Odalisques & Post Odalisques OdalisquesFriday, April 27, 2018
|Nu couché (sur le côté gauche)" (1917) - Amedeo Modigliani|
Sotheby's has announced that "Nu couché (sur le côté gauche)" (1917) by the Italian artist Amedeo Modigliani, which depicts a naked French woman in repose, will lead its Impressionist & Modern Art Evening Sale on May 14 with an pre-sale estimate in excess of $150 million -- the highest estimate placed on an artwork at auction.
I have always been fond of Modigliani's nudes but I never thought that in trying to imitate one as I wrote here that I would find something interesting about the man.
But I will repeate myself here briefly. When taking photograph of a friend in a Modigliani pose I had the problem of making the face small, the neck long and the bum large.
In my attempt I saw the light. It is commonly believed that camera wideangle lenses distort. Perhaps they do in ways that we photographers call lens aberrations. In a wide angle lens (particularly a really wide one) anything circular in any of the four corners will appear egg-shaped.
But wide angle lenses will make anything closer to it look bigger. And this is correct and true. What the average person does not take into account is that our brain tells us, "The nose in that selfie is not that big. It looks big because the smart phone is not that smart." And so our brain corrects our perception and the nose looks almost normal.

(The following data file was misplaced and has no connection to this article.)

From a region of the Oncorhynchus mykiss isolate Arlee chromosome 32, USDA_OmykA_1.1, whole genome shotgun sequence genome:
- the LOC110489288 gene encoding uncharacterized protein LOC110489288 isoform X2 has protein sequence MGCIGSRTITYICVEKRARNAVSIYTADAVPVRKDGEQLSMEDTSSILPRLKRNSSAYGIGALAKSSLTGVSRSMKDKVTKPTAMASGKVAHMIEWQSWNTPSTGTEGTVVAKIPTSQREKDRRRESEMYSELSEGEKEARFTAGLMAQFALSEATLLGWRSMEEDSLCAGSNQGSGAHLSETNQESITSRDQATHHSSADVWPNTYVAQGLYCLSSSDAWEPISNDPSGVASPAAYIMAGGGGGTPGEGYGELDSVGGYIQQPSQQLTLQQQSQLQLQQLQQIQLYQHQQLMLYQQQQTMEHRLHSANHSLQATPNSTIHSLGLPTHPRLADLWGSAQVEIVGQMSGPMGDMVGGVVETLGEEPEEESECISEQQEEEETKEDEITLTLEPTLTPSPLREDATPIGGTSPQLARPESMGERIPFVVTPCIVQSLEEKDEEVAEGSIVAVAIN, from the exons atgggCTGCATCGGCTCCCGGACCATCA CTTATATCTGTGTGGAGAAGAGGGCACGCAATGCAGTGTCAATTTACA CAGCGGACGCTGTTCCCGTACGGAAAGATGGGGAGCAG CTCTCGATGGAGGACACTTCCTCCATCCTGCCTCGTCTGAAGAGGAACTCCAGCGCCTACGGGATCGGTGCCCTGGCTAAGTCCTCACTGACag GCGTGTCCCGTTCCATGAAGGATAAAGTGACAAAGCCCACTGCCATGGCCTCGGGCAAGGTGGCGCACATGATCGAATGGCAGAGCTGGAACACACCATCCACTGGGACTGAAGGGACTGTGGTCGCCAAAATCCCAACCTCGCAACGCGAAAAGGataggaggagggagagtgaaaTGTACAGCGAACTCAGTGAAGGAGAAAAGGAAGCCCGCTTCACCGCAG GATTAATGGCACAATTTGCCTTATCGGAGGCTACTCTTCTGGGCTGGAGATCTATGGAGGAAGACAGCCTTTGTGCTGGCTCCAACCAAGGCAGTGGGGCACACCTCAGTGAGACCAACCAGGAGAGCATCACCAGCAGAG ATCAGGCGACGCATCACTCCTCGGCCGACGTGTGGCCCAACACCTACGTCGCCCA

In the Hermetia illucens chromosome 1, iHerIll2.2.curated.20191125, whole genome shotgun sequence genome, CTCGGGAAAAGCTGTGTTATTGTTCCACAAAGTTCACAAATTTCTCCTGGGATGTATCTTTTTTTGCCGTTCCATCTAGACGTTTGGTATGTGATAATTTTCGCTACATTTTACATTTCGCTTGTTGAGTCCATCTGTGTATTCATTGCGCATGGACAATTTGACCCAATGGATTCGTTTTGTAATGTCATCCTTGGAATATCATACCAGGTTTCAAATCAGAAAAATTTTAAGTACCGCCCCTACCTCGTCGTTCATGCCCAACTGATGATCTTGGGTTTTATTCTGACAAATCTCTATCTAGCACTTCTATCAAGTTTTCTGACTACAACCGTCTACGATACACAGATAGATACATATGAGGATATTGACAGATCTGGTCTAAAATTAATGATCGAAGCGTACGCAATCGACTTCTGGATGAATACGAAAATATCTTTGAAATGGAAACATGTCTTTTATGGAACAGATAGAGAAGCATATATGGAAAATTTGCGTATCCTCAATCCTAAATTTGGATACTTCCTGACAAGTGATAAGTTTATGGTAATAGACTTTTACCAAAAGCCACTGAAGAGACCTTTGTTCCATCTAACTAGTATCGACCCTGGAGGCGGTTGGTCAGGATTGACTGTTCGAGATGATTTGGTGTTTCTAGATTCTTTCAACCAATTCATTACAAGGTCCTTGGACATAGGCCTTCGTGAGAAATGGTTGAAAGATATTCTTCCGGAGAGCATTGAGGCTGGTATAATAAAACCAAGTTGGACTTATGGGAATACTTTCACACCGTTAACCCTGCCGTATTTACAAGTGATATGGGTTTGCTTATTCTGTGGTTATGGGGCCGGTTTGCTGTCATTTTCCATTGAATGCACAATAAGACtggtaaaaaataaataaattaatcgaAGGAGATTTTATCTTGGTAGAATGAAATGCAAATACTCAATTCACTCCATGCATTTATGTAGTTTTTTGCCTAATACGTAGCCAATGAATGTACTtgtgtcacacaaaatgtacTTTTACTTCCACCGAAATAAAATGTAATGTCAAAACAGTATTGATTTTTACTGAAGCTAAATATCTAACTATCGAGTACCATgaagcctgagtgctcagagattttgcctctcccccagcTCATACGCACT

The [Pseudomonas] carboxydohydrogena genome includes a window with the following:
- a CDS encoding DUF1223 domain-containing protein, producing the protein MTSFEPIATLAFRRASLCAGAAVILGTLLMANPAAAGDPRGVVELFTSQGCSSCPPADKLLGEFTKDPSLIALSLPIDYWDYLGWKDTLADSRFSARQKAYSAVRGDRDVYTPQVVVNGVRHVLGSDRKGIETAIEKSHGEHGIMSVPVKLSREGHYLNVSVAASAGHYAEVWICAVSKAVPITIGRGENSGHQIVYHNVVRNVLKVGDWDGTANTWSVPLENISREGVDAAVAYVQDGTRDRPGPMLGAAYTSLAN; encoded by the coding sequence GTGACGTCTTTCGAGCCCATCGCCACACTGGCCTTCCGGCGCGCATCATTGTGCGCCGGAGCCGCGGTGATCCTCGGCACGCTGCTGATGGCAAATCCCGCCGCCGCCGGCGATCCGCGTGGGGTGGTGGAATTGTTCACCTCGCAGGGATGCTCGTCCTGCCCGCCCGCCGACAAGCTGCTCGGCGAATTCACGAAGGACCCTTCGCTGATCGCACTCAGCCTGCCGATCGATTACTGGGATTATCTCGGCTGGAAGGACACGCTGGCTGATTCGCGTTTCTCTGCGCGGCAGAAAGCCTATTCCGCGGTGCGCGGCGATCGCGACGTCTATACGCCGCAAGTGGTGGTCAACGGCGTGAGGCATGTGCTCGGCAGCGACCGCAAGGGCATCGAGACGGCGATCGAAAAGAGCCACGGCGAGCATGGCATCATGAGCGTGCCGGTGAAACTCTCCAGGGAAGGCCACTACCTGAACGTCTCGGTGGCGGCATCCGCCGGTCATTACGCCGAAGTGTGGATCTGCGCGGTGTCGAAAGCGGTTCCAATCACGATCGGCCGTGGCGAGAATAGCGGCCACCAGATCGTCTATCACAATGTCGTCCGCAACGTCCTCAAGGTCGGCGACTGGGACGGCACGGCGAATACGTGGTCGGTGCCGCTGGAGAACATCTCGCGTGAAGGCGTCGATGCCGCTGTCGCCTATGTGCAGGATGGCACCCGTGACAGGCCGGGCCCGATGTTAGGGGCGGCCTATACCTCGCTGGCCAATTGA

I learned from my experience that Modiglini sat (or stood) very close to his subjects. And his vision was superbly accurate and so bums looked larger, necks look slimmer (an thus longer) and faces were smaller.
|A pinhole camera odalisque|
The other artist who had a similar vision was van Gogh. His painting of the chair in his room looks like a reproduction of a photograph taken by a 28mm lens really close!
In English there aren't too many euphisms for that portion of the body that is always so much larger in Modigliani nudes. In Spanish we have many demure ones. My favourite is one by my grandmother who used to say of it:
Donde la espalda pierde su nombre. Because espalda is a precise word for that part of our body below the neck and above the bum the meaning of "where the back[espalda] loses its name," has a special ring to it.
My grandmother also called it "la cara fea" or the ugly face. Of the orifice she would tell me, "el ojo que no ve." That translates to "the eye that cannot see."
In Mexico dishes to be washed are trastos or trastes. In Argentine we laugh at this as a traste (root to behind) is that ugly face. Curiously a capotraste (in English it is usually called a capo) is that device used in a guitar's fingerboard to lower or raise its tone.
In the 19th century Odalisques became popular. Originally this was a Turkish word for the maid to a sultan's wife or concubine. In some of those odalisques you could spot her in a corner while the woman she served lounged on a bed or sofa. Soon enough the maid was history and the odalisque became the nude woman reclining on the sofa.